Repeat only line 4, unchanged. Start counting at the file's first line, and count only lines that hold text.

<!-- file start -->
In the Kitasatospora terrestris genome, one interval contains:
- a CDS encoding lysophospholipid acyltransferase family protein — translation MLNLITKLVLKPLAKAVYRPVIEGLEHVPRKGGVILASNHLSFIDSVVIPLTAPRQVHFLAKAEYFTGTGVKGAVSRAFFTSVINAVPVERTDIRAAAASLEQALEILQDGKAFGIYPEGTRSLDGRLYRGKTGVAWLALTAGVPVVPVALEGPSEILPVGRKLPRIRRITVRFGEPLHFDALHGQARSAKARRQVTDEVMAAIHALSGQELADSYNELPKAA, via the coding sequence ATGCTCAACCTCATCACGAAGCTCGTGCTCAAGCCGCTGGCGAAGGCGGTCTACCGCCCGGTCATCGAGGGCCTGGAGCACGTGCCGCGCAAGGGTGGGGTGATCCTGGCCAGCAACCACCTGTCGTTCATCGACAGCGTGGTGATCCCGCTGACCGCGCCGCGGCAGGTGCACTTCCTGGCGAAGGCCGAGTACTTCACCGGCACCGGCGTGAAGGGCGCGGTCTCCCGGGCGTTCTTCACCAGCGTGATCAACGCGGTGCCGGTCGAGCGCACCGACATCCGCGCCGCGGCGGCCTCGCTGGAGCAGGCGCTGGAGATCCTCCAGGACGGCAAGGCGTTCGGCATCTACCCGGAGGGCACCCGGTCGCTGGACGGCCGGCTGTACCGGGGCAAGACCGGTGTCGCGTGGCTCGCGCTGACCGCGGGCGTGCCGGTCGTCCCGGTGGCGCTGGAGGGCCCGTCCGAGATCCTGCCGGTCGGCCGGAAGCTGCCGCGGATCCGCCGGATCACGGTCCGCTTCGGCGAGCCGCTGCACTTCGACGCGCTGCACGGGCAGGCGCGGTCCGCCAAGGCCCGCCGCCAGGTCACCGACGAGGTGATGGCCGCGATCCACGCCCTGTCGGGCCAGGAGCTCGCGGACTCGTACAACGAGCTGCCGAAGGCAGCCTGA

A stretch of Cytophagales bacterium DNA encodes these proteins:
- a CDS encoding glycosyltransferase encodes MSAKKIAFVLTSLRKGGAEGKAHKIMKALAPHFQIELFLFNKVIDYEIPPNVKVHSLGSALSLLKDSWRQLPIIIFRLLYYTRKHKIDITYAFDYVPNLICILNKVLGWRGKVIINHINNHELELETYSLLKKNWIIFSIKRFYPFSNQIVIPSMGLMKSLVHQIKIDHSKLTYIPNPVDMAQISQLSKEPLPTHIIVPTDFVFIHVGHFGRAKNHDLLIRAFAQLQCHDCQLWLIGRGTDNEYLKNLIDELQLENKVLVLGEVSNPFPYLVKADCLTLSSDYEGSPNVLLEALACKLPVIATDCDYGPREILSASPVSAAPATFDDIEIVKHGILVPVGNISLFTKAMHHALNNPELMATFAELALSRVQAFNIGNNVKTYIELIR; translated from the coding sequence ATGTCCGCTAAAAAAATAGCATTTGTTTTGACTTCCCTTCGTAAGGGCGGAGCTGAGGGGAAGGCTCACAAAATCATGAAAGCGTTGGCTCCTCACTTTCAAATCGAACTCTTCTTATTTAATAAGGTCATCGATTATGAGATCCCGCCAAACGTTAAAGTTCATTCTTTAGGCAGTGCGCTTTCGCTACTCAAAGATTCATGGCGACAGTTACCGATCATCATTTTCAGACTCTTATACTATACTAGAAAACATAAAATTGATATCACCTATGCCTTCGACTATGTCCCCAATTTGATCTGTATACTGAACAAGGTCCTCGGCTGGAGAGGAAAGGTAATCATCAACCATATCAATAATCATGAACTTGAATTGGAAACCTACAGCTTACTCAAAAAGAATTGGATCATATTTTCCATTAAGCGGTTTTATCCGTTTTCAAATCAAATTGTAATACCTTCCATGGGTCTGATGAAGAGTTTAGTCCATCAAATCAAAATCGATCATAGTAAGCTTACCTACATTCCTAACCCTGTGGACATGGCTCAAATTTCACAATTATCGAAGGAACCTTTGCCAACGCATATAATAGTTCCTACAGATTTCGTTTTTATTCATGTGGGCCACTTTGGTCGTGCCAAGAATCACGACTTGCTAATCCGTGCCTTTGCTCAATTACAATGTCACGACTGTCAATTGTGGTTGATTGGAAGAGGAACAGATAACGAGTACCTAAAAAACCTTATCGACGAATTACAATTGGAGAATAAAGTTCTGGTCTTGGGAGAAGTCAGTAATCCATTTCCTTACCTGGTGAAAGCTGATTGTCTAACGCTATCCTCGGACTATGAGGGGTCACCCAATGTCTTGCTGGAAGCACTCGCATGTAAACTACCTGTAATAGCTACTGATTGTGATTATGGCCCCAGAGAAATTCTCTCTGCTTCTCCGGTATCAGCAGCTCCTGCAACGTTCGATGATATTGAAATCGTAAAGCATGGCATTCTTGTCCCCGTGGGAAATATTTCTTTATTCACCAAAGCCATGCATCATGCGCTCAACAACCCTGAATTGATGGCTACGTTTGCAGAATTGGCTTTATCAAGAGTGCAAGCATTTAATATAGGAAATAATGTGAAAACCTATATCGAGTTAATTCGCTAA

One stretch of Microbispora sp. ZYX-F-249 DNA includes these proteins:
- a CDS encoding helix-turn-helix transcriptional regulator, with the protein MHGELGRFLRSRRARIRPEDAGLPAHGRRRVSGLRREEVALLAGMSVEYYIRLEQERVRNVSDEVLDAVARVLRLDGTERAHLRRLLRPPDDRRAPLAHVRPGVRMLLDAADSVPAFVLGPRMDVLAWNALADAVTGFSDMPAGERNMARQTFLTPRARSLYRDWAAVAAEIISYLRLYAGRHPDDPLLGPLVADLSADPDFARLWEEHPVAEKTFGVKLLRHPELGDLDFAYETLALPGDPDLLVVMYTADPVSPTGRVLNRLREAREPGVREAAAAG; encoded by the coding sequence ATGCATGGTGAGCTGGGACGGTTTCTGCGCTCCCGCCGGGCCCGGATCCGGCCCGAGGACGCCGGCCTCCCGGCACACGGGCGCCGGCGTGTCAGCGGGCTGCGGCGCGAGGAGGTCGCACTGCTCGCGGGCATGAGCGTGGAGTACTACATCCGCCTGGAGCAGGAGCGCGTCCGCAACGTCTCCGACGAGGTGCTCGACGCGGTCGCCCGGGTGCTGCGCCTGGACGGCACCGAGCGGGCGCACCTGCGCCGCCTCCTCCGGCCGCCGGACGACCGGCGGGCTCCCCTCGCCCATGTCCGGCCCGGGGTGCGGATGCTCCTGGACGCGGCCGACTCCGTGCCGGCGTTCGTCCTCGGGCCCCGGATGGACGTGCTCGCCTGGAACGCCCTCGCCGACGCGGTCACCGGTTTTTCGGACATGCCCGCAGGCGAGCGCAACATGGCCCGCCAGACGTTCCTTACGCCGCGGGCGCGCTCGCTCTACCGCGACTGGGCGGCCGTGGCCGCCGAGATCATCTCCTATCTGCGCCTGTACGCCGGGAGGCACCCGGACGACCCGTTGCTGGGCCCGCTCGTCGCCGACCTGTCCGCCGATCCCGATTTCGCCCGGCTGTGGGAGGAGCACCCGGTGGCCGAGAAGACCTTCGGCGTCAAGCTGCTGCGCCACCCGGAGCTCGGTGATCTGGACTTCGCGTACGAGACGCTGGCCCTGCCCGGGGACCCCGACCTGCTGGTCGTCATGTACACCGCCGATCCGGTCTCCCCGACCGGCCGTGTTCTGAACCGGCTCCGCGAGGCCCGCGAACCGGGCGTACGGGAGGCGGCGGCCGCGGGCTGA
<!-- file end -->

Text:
- a CDS encoding glycosyltransferase encodes MSAKKIAFVLTSLRKGGAEGKAHKIMKALAPHFQIELFLFNKVIDYEIPPNVKVHSLGSALSLLKDSWRQLPIIIFRLLYYTRKHKIDITYAFDYVPNLICILNKVLGWRGKVIINHINNHELELETYSLLKKNWIIFSIKRFYPFSNQIVIPSMGLMKSLVHQIKIDHSKLTYIPNPVDMAQISQLSKEPLPTHIIVPTDFVFIHVGHFGRAKNHDLLIRAFAQLQCHDCQLWLIGRGTDNEYLKNLIDELQLENKVLVLGEVSNPFPYLVKADCLTLSSDYEGSPNVLLEALACKLPVIATDCDYGPREILSASPVSAAPATFDDIEIVKHGILVPVGNISLFTKAMHHALNNPELMATFAELALSRVQAFNIGNNVKTYIELIR; translated from the coding sequence ATGTCCGCTAAAAAAATAGCATTTGTTTTGACTTCCCTTCGTAAGGGCGGAGCTGAGGGGAAGGCTCACAAAATCATGAAAGCGTTGGCTCCTCACTTTCAAATCGAACTCTTCTTATTTAATAAGGTCATCGATTATGAGATCCCGCCAAACGTTAAAGTTCATTCTTTAGGCAGTGCGCTTTCGCTACTCAAAGATTCATGGCGACAGTTACCGATCATCATTTTCAGACTCTTATACTATACTAGAAAACATAAAATTGATATCACCTATGCCTTCGACTATGTCCCCAATTTGATCTGTATACTGAACAAGGTCCTCGGCTGGAGAGGAAAGGTAATCATCAACCATATCAATAATCATGAACTTGAATTGGAAACCTACAGCTTACTCAAAAAGAATTGGATCATATTTTCCATTAAGCGGTTTTATCCGTTTTCAAATCAAATTGTAATACCTTCCATGGGTCTGATGAAGAGTTTAGTCCATCAAATCAAAATCGATCATAGTAAGCTTACCTACATTCCTAACCCTGTGGACATGGCTCAAATTTCACAATTATCGAAGGAACCTTTGCCAACGCATATAATAGTTCCTACAGATTTCGTTTTTATTCATGTGGGCCACTTTGGTCGTGCCAAGAATCACGACTTGCTAATCCGTGCCTTTGCTCAATTACAATGTCACGACTGTCAATTGTGGTTGATTGGAAGAGGAACAGATAACGAGTACCTAAAAAACCTTATCGACGAATTACAATTGGAGAATAAAGTTCTGGTCTTGGGAGAAGTCAGTAATCCATTTCCTTACCTGGTGAAAGCTGATTGTCTAACGCTATCCTCGGACTATGAGGGGTCACCCAATGTCTTGCTGGAAGCACTCGCATGTAAACTACCTGTAATAGCTACTGATTGTGATTATGGCCCCAGAGAAATTCTCTCTGCTTCTCCGGTATCAGCAGCTCCTGCAACGTTCGATGATATTGAAATCGTAAAGCATGGCATTCTTGTCCCCGTGGGAAATATTTCTTTATTCACCAAAGCCATGCATCATGCGCTCAACAACCCTGAATTGATGGCTACGTTTGCAGAATTGGCTTTATCAAGAGTGCAAGCATTTAATATAGGAAATAATGTGAAAACCTATATCGAGTTAATTCGCTAA